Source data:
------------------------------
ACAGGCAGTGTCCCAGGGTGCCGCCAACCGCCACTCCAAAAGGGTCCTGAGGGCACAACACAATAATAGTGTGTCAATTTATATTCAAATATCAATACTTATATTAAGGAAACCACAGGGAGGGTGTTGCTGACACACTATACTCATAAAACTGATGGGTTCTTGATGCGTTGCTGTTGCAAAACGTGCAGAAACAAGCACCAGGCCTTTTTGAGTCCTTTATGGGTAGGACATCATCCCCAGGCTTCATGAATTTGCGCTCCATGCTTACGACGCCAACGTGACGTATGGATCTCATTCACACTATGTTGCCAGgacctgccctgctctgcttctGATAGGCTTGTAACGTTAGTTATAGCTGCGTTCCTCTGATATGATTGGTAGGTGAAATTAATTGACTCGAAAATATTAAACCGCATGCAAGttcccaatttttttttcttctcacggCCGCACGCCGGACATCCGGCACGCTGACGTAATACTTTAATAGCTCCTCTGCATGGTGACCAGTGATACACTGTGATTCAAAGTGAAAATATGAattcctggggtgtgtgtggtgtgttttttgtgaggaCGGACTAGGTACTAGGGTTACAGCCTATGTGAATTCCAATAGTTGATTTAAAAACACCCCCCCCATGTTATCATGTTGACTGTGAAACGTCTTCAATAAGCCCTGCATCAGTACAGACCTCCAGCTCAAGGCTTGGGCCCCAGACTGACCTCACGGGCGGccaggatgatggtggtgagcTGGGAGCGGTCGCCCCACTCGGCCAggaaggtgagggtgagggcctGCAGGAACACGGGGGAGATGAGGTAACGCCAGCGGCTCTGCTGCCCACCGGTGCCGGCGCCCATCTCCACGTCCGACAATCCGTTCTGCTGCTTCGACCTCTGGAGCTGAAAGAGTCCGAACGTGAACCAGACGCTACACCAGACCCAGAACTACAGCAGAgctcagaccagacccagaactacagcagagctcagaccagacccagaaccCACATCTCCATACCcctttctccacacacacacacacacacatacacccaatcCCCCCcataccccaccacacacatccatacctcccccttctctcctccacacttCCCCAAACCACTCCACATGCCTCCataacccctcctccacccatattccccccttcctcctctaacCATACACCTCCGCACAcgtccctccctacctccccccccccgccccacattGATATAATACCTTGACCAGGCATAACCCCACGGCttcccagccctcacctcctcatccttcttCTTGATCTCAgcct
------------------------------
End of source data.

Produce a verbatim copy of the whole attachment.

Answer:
ACAGGCAGTGTCCCAGGGTGCCGCCAACCGCCACTCCAAAAGGGTCCTGAGGGCACAACACAATAATAGTGTGTCAATTTATATTCAAATATCAATACTTATATTAAGGAAACCACAGGGAGGGTGTTGCTGACACACTATACTCATAAAACTGATGGGTTCTTGATGCGTTGCTGTTGCAAAACGTGCAGAAACAAGCACCAGGCCTTTTTGAGTCCTTTATGGGTAGGACATCATCCCCAGGCTTCATGAATTTGCGCTCCATGCTTACGACGCCAACGTGACGTATGGATCTCATTCACACTATGTTGCCAGgacctgccctgctctgcttctGATAGGCTTGTAACGTTAGTTATAGCTGCGTTCCTCTGATATGATTGGTAGGTGAAATTAATTGACTCGAAAATATTAAACCGCATGCAAGttcccaatttttttttcttctcacggCCGCACGCCGGACATCCGGCACGCTGACGTAATACTTTAATAGCTCCTCTGCATGGTGACCAGTGATACACTGTGATTCAAAGTGAAAATATGAattcctggggtgtgtgtggtgtgttttttgtgaggaCGGACTAGGTACTAGGGTTACAGCCTATGTGAATTCCAATAGTTGATTTAAAAACACCCCCCCCATGTTATCATGTTGACTGTGAAACGTCTTCAATAAGCCCTGCATCAGTACAGACCTCCAGCTCAAGGCTTGGGCCCCAGACTGACCTCACGGGCGGccaggatgatggtggtgagcTGGGAGCGGTCGCCCCACTCGGCCAggaaggtgagggtgagggcctGCAGGAACACGGGGGAGATGAGGTAACGCCAGCGGCTCTGCTGCCCACCGGTGCCGGCGCCCATCTCCACGTCCGACAATCCGTTCTGCTGCTTCGACCTCTGGAGCTGAAAGAGTCCGAACGTGAACCAGACGCTACACCAGACCCAGAACTACAGCAGAgctcagaccagacccagaactacagcagagctcagaccagacccagaaccCACATCTCCATACCcctttctccacacacacacacacacacatacacccaatcCCCCCcataccccaccacacacatccatacctcccccttctctcctccacacttCCCCAAACCACTCCACATGCCTCCataacccctcctccacccatattccccccttcctcctctaacCATACACCTCCGCACAcgtccctccctacctccccccccccgccccacattGATATAATACCTTGACCAGGCATAACCCCACGGCttcccagccctcacctcctcatccttcttCTTGATCTCAgcct